Chris Sajnog teaches how to focus in order to hit moving targets.

Hitting A Moving Target While Focusing On Your Front Sight

Hey guys, I’m retired Navy SEAL Chris Sajnog and the founder of The New Rules of Marksmanship training system. In this post, I will teach you how hitting a moving target works while you are focusing on your front sight. Now let’s go ahead and get started.

I wanted to put this post together because I’ve got so many of you that understand that it’s important to focus on the front sight if you actually want to hit your target

I do get a lot of comments where people say, “Yeah, Chris, that works great on paper targets or Bullseye targets. But it does not work on moving targets or combat shooting.” I am here to give you evidence and prove to you that not only can it be done, but it should be done if you actually want to hit that target.

Chris Sajnog explains how to hit moving targets

Ballistic Truths

Now before we get started, we need to agree on a couple of ballistic truths. 

  1. When you shoot an open sight system or two-plane sighting system, every time you pull the trigger, you need to align the sights to be able to hit your target. 
  2. There are only two ways that you can miss a target when you’re shooting. Those are Angular and parallel shift errors. An angular error means that from the time the bullet leaves the gun, you could completely miss your target very easily with an angular shifter. With a parallel shift error what’s happening is your sight alignment is perfect, but you are not aiming at the exact spot that you want to hit.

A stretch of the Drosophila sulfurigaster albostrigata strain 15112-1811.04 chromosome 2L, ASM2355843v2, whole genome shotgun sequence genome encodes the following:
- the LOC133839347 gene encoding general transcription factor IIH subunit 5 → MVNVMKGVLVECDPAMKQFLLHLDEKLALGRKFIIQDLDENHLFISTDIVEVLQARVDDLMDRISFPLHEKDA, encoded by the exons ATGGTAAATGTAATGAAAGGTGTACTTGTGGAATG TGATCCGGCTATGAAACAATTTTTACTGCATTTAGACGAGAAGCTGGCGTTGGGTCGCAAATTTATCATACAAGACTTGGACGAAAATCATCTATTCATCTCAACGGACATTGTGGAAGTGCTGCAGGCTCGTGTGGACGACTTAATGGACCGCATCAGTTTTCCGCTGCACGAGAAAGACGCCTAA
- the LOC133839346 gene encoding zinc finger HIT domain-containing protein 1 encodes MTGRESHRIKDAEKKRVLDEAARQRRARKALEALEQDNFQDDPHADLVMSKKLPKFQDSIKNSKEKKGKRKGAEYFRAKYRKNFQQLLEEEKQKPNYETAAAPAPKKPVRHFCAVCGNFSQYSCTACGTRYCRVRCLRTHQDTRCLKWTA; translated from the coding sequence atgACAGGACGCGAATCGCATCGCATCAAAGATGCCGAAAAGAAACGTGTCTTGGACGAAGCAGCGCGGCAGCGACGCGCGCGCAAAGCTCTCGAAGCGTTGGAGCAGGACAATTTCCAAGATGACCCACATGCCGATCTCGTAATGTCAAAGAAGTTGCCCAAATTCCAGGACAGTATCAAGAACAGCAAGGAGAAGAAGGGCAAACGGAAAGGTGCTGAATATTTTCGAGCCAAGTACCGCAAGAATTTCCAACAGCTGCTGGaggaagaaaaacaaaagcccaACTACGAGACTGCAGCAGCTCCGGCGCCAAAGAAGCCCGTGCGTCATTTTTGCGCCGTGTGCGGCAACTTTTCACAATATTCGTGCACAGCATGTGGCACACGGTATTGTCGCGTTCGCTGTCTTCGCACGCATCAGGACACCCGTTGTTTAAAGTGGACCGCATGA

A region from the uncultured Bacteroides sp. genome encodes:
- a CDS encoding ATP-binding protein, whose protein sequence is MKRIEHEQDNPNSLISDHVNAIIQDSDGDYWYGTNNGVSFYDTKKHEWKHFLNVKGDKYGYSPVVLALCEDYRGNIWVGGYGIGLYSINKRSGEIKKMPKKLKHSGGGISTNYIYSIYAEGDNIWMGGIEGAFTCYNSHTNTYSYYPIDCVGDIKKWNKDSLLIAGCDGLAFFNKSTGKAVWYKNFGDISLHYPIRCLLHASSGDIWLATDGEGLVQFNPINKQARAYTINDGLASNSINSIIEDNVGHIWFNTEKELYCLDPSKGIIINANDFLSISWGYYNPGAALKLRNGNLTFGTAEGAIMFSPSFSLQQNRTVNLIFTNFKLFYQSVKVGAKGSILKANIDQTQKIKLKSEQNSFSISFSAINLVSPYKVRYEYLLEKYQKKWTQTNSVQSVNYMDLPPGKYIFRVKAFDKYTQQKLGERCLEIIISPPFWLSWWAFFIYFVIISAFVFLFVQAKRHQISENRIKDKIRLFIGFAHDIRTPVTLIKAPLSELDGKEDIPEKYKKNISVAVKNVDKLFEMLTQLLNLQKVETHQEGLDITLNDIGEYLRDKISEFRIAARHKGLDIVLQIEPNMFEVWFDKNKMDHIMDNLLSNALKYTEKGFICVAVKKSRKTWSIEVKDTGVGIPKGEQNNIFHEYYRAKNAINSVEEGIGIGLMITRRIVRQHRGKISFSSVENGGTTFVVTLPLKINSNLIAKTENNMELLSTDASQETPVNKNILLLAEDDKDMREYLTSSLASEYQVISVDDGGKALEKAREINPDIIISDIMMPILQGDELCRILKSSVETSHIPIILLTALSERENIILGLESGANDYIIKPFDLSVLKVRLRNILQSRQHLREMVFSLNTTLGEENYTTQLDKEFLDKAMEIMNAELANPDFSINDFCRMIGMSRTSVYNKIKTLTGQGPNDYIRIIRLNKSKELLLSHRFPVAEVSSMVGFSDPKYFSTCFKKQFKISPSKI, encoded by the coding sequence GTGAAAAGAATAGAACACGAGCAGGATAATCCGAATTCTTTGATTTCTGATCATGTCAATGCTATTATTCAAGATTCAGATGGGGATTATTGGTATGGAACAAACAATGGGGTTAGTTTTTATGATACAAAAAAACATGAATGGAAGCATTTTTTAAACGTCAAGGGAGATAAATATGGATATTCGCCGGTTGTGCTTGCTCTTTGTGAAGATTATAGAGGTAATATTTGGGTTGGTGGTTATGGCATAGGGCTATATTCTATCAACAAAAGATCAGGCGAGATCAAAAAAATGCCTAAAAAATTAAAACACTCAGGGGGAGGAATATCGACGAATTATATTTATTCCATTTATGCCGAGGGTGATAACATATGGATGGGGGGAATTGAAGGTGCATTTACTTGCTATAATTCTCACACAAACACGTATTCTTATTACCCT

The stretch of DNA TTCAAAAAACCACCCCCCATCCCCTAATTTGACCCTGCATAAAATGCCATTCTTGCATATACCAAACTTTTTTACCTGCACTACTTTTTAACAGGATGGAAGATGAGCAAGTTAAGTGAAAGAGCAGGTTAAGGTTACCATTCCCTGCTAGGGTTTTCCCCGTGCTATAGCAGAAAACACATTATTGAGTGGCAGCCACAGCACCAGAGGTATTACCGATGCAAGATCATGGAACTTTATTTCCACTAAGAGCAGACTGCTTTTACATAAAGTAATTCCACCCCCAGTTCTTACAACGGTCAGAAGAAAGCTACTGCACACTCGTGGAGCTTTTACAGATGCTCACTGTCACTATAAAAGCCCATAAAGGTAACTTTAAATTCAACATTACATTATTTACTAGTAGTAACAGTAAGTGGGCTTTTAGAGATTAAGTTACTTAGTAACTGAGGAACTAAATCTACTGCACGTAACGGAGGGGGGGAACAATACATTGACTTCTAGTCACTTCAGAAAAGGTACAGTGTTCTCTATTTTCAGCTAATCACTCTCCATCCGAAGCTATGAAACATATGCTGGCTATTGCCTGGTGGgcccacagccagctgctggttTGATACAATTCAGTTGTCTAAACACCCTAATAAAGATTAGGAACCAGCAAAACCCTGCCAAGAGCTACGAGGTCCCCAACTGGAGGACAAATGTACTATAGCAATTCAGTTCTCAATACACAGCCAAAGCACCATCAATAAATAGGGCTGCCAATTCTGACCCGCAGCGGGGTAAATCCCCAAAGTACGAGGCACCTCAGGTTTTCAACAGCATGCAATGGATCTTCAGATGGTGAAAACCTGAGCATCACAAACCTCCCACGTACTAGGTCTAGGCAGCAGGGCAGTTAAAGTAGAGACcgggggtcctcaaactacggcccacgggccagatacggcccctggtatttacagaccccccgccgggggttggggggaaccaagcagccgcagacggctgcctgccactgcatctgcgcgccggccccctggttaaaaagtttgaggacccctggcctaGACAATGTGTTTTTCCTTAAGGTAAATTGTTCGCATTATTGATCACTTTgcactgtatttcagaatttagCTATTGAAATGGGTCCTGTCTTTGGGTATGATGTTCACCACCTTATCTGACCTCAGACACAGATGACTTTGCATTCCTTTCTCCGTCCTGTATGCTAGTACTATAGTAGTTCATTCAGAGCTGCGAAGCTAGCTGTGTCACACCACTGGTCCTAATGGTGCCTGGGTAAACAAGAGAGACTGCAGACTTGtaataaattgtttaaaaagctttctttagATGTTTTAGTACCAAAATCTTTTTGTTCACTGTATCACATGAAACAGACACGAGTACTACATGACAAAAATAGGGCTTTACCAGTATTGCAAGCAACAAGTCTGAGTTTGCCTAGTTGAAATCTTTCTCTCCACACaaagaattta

3. Now the last thing that I hope we can agree on is that when you have a firearm with a short sight radius, the easier it is going to be to miss your target. That means that the further the distance gets, your misses are going to get bigger exponentially.

Bubble Test

To prove it and show the difference between sight alignment and sight picture and why it’s so critical to hitting a moving target. I want you to grab a level of some type, just something with a bubble in it. 

What I want you to do is try to track a moving target and also keep your level and bubble straight. The first way is to track the moving target by focusing on it. The second way is to focus on the bubble and track the moving target using your peripheral vision. 

I can guarantee that the bubble stayed steadier when you focused on it and not on the moving target. It going to work the same way with a firearm. Remember if it’s off of its mark thereby even an eighth of an inch, you can completely miss your target. 

Alright, so try hitting a moving target at home with these tips. Have somebody watch you doing both of those. Hopefully, this will convince you and prove to you that not only can you focus on your front sight when you’re shooting a moving target, but you should. So that is all I have for you today. Until next time, keep paving your path to perfection.

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